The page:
January 11, 2019
Working with neurodiverse couples is more complicated than neurotypical couples. In order to help the couple work as a unified team, the therapist first has to help the partners understand each other’s neurological differences. The therapist has to understand each partner’s unique language so that they can help the couple begin to build a language of common connection.
–Grace Myhill, MSW, from Training 101: Fundamentals of Working with Neurodiverse Couples in Therapy
Neurodiverse couples—couples in which one or both partners has an Asperger profile—find it difficult to locate therapists who understand their complex issues.
In response to this need, with the support of Rita and Andre Friedman, the Asperger/Autism Network (AANE) founded the Peter M. Friedman Neurodiverse Couples Institute in 2017. Our mission is to increase awareness, support, and resources for neurodiverse couples by training therapists to recognize, understand, and treat this unique population. In September, the institute launched two online trainings, open to therapists anywhere.
This article will discuss unique challenges faced by couples with neurological differences, why ordinary couples therapy is ineffective or even harmful, and how a neurodiverse perspective benefits the therapeutic process and the couple’s relationship. Finally, we will introduce the Myhill/Jekel model for working with neurodiverse couples, and describe the therapist training now available on aane.thinkific.com.
How Neurodiversity Impacts Couples
The saying that every marriage is a cross-cultural one is even more true for neurodiverse couples. When two people with different neurologies meet, it is indeed as though they come from different cultures and speak different languages. Their experiences, assumptions, and expectations diverge widely, blocking mutual understanding and impeding communication. Let’s examine this dynamic in a therapy session:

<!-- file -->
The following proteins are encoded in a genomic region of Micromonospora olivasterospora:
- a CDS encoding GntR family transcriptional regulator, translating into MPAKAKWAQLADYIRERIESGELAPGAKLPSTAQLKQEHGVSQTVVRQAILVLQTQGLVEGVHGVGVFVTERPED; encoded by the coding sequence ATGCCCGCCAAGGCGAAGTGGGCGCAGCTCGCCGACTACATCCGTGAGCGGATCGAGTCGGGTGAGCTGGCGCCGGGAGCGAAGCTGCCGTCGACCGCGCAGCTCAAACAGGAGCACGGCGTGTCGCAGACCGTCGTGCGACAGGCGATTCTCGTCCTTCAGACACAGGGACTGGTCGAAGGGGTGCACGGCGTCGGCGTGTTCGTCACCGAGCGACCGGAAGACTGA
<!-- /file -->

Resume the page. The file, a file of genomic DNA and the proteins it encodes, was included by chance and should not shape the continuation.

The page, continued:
When the therapist met David and Cheryl they had been married ten years. They had already been to four therapists but their relationship had not improved.
Cheryl: When I try to tell David something, he constantly interrupts me, corrects my grammar, and criticizes my words. I’m not an idiot! Nobody else corrects my words!
David says nothing.
Therapist: Is there anything you would like to say?
David: I never called Cheryl an idiot.
Cheryl: And then this happens! He misses the point and just takes exception to a detail! He may not have literally called me an idiot but his constant corrections make me feel like one. Maybe I really am idiot for expecting that we can have a meaningful conversation!
What’s going on here? David has an Asperger profile and Cheryl is neurotypical.
From Cheryl’s perspective, every time David interrupts and corrects her, she feels he’s being rude, condescending, and uncaring.
David doesn’t understand why Cheryl gets upset. Doesn’t everyone want to speak as correctly and precisely as possible?
David is very bright and has developed strategies for “passing” as neurotypical. These strategies allow him to get by at work and in many social situations—but do not work with his wife.
In therapy sessions, David appears very calm, patient, logical, and eager to make the changes that are being asked of him, while Cheryl appears highly emotional.
The calmer David acts, denying Cheryl’s reality, the more emotional Cheryl becomes. Lacking a neurological lens, it was easy for therapists to view Cheryl as hysterical, and David as reasonable and cooperative.
It is not unusual for neurodiverse couples to go to several therapists, sometimes six or more, because therapists unfamiliar with neurodiversity use the same tools that have proven effective with neurotypical couples—but those tools are ineffective with neurodiverse couples.
Learning from AANE’s Survey of Neurodiverse Couples
In 2017, AANE surveyed partners in neurodiverse relationships to learn about their needs. Of the 469 respondents:
- Almost 100% felt that neurodiverse couples have unique challenges.
- Almost 70% who had worked with therapists experienced with neurodiverse couples rated the therapy “helpful” or “very helpful.”
- Of those who worked with couples therapists who did not have experience with neurodiverse couples, less than 20% found it helpful and 44% found it to be “harmful” or “very harmful.”
Comments from respondents:
“It was a struggle for years until we figured out the AS diagnosis. It is still difficult but so much more manageable now that we’re developing tools to address the unique issues associated with Asperger’s.”